Foodservice Equipment & Supplies

OCT 2018

Foodservice Equipment & Supplies magazines is an industry resource connecting foodservice operators, equipment and supplies manufacturers and dealers, and facility design consultants.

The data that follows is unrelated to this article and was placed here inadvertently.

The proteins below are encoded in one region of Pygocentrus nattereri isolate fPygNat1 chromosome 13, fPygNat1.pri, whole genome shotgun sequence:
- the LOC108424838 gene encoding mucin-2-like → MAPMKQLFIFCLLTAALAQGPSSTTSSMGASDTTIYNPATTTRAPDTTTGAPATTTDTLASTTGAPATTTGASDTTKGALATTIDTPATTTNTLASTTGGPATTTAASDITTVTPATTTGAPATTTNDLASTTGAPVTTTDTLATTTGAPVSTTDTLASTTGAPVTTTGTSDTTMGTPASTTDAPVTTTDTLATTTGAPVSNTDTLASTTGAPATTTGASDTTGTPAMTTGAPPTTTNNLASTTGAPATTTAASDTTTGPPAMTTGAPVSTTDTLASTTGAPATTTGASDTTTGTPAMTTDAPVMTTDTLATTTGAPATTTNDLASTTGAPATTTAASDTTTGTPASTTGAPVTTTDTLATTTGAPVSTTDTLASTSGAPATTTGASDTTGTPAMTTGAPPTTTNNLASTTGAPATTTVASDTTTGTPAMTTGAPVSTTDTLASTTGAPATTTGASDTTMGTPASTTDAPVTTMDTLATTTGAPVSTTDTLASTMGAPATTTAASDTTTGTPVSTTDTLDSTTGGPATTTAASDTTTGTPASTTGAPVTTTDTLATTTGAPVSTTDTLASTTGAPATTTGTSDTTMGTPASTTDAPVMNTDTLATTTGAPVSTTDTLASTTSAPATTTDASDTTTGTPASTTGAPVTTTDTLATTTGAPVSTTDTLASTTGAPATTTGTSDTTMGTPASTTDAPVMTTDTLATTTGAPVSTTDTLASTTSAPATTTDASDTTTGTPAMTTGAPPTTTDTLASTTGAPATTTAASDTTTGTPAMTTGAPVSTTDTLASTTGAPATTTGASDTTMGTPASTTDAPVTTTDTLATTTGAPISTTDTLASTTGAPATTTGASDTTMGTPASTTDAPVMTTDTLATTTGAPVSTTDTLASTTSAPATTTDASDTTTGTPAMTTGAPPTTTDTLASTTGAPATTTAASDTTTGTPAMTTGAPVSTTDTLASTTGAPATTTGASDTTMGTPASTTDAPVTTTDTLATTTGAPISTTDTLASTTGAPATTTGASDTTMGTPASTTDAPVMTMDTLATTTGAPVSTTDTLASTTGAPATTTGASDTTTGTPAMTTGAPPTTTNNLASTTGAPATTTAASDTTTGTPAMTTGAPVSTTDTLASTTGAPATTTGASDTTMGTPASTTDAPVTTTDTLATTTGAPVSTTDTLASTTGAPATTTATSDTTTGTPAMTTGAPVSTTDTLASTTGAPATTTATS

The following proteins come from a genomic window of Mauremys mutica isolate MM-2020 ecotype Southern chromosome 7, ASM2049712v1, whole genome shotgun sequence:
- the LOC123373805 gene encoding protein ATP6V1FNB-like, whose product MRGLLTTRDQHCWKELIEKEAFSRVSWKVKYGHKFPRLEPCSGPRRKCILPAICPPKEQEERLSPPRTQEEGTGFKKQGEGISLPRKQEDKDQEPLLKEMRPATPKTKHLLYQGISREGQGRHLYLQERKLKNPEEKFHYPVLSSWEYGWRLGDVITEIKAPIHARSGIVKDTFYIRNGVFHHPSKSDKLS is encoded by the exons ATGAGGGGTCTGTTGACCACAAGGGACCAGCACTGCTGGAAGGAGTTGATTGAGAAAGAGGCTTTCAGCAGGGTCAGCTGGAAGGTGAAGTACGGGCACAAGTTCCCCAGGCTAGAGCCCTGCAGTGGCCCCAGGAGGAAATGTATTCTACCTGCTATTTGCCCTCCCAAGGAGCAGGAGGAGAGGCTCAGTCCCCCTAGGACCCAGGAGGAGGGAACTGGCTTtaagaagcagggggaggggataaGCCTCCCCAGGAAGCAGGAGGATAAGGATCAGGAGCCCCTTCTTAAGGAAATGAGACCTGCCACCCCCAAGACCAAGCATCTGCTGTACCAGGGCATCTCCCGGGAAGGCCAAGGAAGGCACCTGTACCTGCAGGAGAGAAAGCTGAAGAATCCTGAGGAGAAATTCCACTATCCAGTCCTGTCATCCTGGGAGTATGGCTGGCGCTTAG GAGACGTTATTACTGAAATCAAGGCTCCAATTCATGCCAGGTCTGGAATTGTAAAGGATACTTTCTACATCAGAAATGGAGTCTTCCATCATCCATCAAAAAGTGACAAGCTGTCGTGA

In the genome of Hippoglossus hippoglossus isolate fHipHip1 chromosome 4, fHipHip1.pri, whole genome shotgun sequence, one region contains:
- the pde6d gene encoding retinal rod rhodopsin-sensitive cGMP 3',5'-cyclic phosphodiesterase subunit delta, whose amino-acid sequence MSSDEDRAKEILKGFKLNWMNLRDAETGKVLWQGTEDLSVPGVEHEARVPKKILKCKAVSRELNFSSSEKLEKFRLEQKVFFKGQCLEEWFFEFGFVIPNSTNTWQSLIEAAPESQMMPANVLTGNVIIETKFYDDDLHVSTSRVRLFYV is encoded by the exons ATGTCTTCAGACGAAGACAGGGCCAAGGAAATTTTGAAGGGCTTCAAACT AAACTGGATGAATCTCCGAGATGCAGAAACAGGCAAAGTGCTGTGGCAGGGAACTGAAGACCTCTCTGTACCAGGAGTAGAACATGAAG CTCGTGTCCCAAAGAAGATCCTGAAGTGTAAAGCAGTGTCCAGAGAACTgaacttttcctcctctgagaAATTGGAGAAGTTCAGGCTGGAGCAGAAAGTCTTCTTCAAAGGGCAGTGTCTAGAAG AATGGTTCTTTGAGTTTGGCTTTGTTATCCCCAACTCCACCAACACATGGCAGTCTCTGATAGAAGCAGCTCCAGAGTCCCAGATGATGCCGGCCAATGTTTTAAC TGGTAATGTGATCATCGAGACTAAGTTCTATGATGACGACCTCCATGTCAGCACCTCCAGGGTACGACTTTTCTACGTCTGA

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82 • FOODSERVICE EQUIPMENT & SUPPLIES • OCTOBER 2018 while its remaining 13 sites have sandwiches and roller grill items. "We used to just focus on cold deli sandwiches and lunch meat as well as our hot dog program, then we moved the roller grill behind the counter so we can customize our offer- ings," says Krebs. "As time went on, we began incorporating bone-in beef short rib, tiramisu, cannoli, full-service dis- pensed beverages and stir fry and veggie bowls prepared with induction woks." The retailer also bakes its own bread, cookies and muffins, and makes sandwiches on-site at all of its locations. About six years ago, Rutter's partnered with a mainline foodservice distributor that has its own lines and provides chef support. The system works well for this c-store chain. Krebs also credits the company's rigorous training program for its success. The staff learn how to order, pull food based on orders from the previous day and determine the amount of thawing time required for frozen items. "We cross utilize as much as possible to minimize shrink," says Krebs. "We may put something not selling on a hot hold and move it to a case, so we're not just relying on customers to Heated Display Cases ● In terms of size, most units are 48, 60 or 72 inches wide and between 24 and 36 inches deep. These units typically feature between one and three shelves to display food. ● While shelf merchandisers offer greater ver- satility, smaller snack merchandisers tend to be a better fit for front of the counter offerings. ● Merchandisers come in a variety of differ- ent decor options and include base and bumper colors, various shapes and a selec- tion of profiles for the case and base. Some manufacturers offer accessories geared to enhance the unit's efficiency, such as shelves for scales or packaging; containers or rails to hold tongs, thermometers and other accessories; or built-in thermometers for measuring food temperature. ● Typical items c-stores display in these units include cooked proteins, like whole chickens, fried chicken, turkey breast and ribs as well as side dishes such as mashed potatoes, french fries, mac and cheese, and vegetables. ● To help determine the type and size of a unit, evaluate the menu items that will go in the merchandiser. Also, look at the different product by daypart. A common mistake is specifying a merchandiser that is too large. Roller Grills ● C-stores need to look at the roller grill's dimensions and capacity to ensure it can handle the volume. Widths vary between 10 inches and 36 inches. This equipment can handle as little as 8 or as many as 75 hot dogs at a time. ● Roller grill equipment manufacturers will specify an estimated per-hour capacity in addition to the at-a-time capacity. ● Options include flat or mounted bars, the latter of which creates a slant for merchan- dising and easier accessibility; the design of corral-style units with smaller bars and flat surfaces retain hot dog juices and generally have stainless steel instead of chrome; a finish that is coarse for better gripping, and non-stick rollers. ● Electronic or manual controls are available. The more affordable manual units tend to prove more popular but electronic control variations often include time cycles, provide more consistent temperatures and have features that monitor product cooking. ● C-store retailers may want to consider bun storage and warmer units, either as a separate purchase or as a component of the roller grill. Carbonated Beverage Machines ● One of the most common mistakes in specifying beverage dispensers in the convenience channel is undersizing or over- sizing the unit. Knowing the peak demand stats will guide the buying decision as to proper size and the appropriate number of dispense points. ● For self-serve units, merchandising capa- bilities are typically an afterthought, but should be carefully assessed at the store level. Lighted signage can help encourage c-store impulse sales. ● Ice maker dispensers ratings reflect a 24- hour period vs. a more common operating cycle of a busy-then-slow-then-busy c-store environment. C-store retailers need to make sure ice makers and dispensers match the expected peak volume. ● Remember to carve out space for storing bag-in-box syrup, which feeds the unit. C-store Equipment market spotlight At Rutter's, stores with foodservice tend to have a larger footprint, but surpris- ingly are not much larger than traditional locations. These consist of a couple fryers, a speed oven and a couple of prep tables.

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